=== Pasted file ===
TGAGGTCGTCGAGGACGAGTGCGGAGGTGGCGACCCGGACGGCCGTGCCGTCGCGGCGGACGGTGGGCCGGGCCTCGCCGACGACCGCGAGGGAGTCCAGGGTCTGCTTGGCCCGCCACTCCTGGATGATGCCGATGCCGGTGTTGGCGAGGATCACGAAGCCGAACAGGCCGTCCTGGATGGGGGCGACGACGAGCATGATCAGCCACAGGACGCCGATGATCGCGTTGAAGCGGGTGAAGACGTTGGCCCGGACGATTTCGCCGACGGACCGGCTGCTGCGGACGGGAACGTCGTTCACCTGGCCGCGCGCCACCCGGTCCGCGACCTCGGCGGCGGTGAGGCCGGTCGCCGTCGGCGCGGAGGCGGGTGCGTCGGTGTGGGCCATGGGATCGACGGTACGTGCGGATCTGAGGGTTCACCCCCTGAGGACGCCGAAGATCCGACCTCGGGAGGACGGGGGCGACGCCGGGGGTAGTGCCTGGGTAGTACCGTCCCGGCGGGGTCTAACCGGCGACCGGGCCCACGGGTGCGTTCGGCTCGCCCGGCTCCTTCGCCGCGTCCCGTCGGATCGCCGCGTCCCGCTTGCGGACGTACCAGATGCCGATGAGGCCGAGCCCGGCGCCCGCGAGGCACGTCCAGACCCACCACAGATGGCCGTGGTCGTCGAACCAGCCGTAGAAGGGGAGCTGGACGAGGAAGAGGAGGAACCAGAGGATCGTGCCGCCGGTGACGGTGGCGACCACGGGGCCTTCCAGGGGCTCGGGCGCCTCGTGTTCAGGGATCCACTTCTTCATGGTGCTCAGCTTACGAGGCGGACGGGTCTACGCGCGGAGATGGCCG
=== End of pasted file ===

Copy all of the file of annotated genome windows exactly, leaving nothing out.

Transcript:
TGAGGTCGTCGAGGACGAGTGCGGAGGTGGCGACCCGGACGGCCGTGCCGTCGCGGCGGACGGTGGGCCGGGCCTCGCCGACGACCGCGAGGGAGTCCAGGGTCTGCTTGGCCCGCCACTCCTGGATGATGCCGATGCCGGTGTTGGCGAGGATCACGAAGCCGAACAGGCCGTCCTGGATGGGGGCGACGACGAGCATGATCAGCCACAGGACGCCGATGATCGCGTTGAAGCGGGTGAAGACGTTGGCCCGGACGATTTCGCCGACGGACCGGCTGCTGCGGACGGGAACGTCGTTCACCTGGCCGCGCGCCACCCGGTCCGCGACCTCGGCGGCGGTGAGGCCGGTCGCCGTCGGCGCGGAGGCGGGTGCGTCGGTGTGGGCCATGGGATCGACGGTACGTGCGGATCTGAGGGTTCACCCCCTGAGGACGCCGAAGATCCGACCTCGGGAGGACGGGGGCGACGCCGGGGGTAGTGCCTGGGTAGTACCGTCCCGGCGGGGTCTAACCGGCGACCGGGCCCACGGGTGCGTTCGGCTCGCCCGGCTCCTTCGCCGCGTCCCGTCGGATCGCCGCGTCCCGCTTGCGGACGTACCAGATGCCGATGAGGCCGAGCCCGGCGCCCGCGAGGCACGTCCAGACCCACCACAGATGGCCGTGGTCGTCGAACCAGCCGTAGAAGGGGAGCTGGACGAGGAAGAGGAGGAACCAGAGGATCGTGCCGCCGGTGACGGTGGCGACCACGGGGCCTTCCAGGGGCTCGGGCGCCTCGTGTTCAGGGATCCACTTCTTCATGGTGCTCAGCTTACGAGGCGGACGGGTCTACGCGCGGAGATGGCCG